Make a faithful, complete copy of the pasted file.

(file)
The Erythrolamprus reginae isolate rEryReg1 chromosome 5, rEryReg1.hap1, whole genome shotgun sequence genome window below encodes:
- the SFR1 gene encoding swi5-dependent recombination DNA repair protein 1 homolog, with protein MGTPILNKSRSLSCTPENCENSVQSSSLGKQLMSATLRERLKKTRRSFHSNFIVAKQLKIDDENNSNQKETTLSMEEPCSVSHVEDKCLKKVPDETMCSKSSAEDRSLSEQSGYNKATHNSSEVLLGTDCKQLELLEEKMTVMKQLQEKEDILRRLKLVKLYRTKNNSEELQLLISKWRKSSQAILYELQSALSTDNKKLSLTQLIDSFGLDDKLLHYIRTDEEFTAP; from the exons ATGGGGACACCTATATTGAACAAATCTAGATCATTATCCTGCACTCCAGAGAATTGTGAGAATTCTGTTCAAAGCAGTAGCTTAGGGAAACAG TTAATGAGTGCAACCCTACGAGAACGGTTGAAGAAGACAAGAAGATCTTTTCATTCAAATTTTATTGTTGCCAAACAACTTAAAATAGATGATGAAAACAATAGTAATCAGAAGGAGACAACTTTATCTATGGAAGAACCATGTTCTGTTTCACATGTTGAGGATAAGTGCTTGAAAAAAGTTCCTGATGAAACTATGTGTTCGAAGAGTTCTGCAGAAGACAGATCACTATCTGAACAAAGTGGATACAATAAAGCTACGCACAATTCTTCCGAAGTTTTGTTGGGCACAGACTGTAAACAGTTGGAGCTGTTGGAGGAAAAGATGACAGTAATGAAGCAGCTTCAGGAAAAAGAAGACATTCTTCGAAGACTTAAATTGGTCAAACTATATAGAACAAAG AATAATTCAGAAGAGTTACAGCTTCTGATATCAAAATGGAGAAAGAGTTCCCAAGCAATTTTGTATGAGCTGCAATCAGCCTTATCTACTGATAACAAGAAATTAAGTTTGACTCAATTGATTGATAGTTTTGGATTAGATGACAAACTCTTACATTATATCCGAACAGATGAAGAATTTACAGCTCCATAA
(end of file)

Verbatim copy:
The Erythrolamprus reginae isolate rEryReg1 chromosome 5, rEryReg1.hap1, whole genome shotgun sequence genome window below encodes:
- the SFR1 gene encoding swi5-dependent recombination DNA repair protein 1 homolog, with protein MGTPILNKSRSLSCTPENCENSVQSSSLGKQLMSATLRERLKKTRRSFHSNFIVAKQLKIDDENNSNQKETTLSMEEPCSVSHVEDKCLKKVPDETMCSKSSAEDRSLSEQSGYNKATHNSSEVLLGTDCKQLELLEEKMTVMKQLQEKEDILRRLKLVKLYRTKNNSEELQLLISKWRKSSQAILYELQSALSTDNKKLSLTQLIDSFGLDDKLLHYIRTDEEFTAP; from the exons ATGGGGACACCTATATTGAACAAATCTAGATCATTATCCTGCACTCCAGAGAATTGTGAGAATTCTGTTCAAAGCAGTAGCTTAGGGAAACAG TTAATGAGTGCAACCCTACGAGAACGGTTGAAGAAGACAAGAAGATCTTTTCATTCAAATTTTATTGTTGCCAAACAACTTAAAATAGATGATGAAAACAATAGTAATCAGAAGGAGACAACTTTATCTATGGAAGAACCATGTTCTGTTTCACATGTTGAGGATAAGTGCTTGAAAAAAGTTCCTGATGAAACTATGTGTTCGAAGAGTTCTGCAGAAGACAGATCACTATCTGAACAAAGTGGATACAATAAAGCTACGCACAATTCTTCCGAAGTTTTGTTGGGCACAGACTGTAAACAGTTGGAGCTGTTGGAGGAAAAGATGACAGTAATGAAGCAGCTTCAGGAAAAAGAAGACATTCTTCGAAGACTTAAATTGGTCAAACTATATAGAACAAAG AATAATTCAGAAGAGTTACAGCTTCTGATATCAAAATGGAGAAAGAGTTCCCAAGCAATTTTGTATGAGCTGCAATCAGCCTTATCTACTGATAACAAGAAATTAAGTTTGACTCAATTGATTGATAGTTTTGGATTAGATGACAAACTCTTACATTATATCCGAACAGATGAAGAATTTACAGCTCCATAA